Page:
Volume 2 February/March 1981/82:
Readers may occasionally claim that an article in the Wychwood Magazine is full of bull…., however 40 years ago this was a serious subject for consideration by a rural readership.
“GOING FOR A PONG!”
Manure has long played an important role in farming, enriching the soil and thus, hopefully, producing better crops. Its importance was not always acknowledged, though, for as great an agriculturist as Jethro Tull, writing in 1733, considered it unnecessary for growth and even fatal to plants. However, his ideas were soon discarded and by the end of the century manuring was common.
Arthur Young, in his ‘Oxfordshire Tour’, has left us graphic descriptions of such practices around Shipton and Milton.
Dung was the most common form of manure. This was carefully laid on the land and ploughed in “with a shallow furrow, lest it be buried”. It was used either on its own or mixed with straw, either fresh or rotten. There were vehement arguments over the latter point. The proponents of fresh manure maintained that by “turning and rotting”, the manure lost “most beneficial principles”. The contrary view, as expressed by a certain Mr Foster, claimed that “fermentation in a dunghill deprives the heap of nothing that is good, but adds something that is excellent”, just as “fermentation in malting barley turns something that was inert into spirit”. What a comparison!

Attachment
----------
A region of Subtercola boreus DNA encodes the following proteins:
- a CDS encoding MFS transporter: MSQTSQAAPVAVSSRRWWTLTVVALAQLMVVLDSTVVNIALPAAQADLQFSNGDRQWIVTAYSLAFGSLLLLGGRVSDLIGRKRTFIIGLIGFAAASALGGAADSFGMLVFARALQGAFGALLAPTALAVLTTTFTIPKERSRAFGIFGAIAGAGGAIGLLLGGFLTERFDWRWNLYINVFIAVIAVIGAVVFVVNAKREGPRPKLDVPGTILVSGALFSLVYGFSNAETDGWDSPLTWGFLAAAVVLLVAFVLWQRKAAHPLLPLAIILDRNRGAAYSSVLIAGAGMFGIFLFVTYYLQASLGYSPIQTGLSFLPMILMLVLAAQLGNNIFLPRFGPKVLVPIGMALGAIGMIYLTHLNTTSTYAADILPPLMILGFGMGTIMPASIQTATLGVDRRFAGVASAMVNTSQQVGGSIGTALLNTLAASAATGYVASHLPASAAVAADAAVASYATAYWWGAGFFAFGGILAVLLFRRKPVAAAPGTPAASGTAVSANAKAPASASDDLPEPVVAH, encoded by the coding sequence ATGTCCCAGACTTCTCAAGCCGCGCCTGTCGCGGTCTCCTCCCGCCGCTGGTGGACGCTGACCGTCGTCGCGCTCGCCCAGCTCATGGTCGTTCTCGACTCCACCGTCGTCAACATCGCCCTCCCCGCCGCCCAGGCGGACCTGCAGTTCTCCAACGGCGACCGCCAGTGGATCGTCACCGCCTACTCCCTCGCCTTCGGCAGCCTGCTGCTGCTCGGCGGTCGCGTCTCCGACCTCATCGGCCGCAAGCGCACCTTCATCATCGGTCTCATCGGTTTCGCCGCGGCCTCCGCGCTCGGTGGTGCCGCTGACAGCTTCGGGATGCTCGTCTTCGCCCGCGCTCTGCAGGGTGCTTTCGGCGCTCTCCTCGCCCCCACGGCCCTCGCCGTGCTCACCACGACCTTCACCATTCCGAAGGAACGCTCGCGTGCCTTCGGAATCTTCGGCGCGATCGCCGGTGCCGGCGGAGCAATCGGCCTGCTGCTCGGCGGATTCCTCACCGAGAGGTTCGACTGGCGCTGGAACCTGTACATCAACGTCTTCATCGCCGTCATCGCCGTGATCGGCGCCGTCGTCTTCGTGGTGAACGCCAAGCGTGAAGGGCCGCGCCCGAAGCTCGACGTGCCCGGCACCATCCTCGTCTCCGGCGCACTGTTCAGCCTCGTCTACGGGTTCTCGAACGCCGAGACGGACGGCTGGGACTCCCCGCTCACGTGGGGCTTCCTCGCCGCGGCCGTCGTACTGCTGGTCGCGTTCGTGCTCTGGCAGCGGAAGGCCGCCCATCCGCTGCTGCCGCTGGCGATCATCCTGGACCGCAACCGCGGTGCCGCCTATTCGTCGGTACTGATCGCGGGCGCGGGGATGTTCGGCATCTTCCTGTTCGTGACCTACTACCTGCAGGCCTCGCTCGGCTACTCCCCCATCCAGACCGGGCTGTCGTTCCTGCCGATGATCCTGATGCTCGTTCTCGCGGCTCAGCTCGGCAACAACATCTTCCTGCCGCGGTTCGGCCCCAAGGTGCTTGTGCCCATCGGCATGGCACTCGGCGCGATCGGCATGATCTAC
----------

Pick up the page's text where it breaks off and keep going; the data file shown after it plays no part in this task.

Everyone though was agreed on the value of dung as a fertilizing agent. Such was the demand for manure that the town dunghills at Chipping Norton were regularly auctioned at 20 shillings per cartload.
Sometimes pure dung was mixed with lime, earth or limestone scrapings, especially when employed on turnips.
Pigeon and poultry dung were also greatly used as a top dressing. Lime was common around Burford, Lyneham and Milton. Ashes too were frequently spread on the fields. Peat ash seemed the best for sainfoin, clover, peas and turnips, while coal and wood ash were used on wheat. Mud from the river “did no good whatever” when ploughed in and the experiment was soon dropped. Other manures included gypsum, rags and various composts. Shipton farmers favoured mixtures of dung with earth “road dirt”, lime or beech leaves. At Ascott, beech leaves were mixed with grass of new-mown lawns “kept sometime” before use.